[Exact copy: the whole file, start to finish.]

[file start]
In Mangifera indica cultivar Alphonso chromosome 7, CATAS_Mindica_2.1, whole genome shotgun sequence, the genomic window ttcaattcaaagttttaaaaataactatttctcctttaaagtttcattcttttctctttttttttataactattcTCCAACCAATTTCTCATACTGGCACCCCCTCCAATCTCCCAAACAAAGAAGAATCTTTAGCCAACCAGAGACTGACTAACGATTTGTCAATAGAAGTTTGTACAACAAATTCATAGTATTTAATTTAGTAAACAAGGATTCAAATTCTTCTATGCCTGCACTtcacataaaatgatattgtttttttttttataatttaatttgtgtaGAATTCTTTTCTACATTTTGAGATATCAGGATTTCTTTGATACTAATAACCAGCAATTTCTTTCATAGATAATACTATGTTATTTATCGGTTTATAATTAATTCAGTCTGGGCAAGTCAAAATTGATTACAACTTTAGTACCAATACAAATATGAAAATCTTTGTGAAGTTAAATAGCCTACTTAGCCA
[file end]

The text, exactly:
In Mangifera indica cultivar Alphonso chromosome 7, CATAS_Mindica_2.1, whole genome shotgun sequence, the genomic window ttcaattcaaagttttaaaaataactatttctcctttaaagtttcattcttttctctttttttttataactattcTCCAACCAATTTCTCATACTGGCACCCCCTCCAATCTCCCAAACAAAGAAGAATCTTTAGCCAACCAGAGACTGACTAACGATTTGTCAATAGAAGTTTGTACAACAAATTCATAGTATTTAATTTAGTAAACAAGGATTCAAATTCTTCTATGCCTGCACTtcacataaaatgatattgtttttttttttataatttaatttgtgtaGAATTCTTTTCTACATTTTGAGATATCAGGATTTCTTTGATACTAATAACCAGCAATTTCTTTCATAGATAATACTATGTTATTTATCGGTTTATAATTAATTCAGTCTGGGCAAGTCAAAATTGATTACAACTTTAGTACCAATACAAATATGAAAATCTTTGTGAAGTTAAATAGCCTACTTAGCCA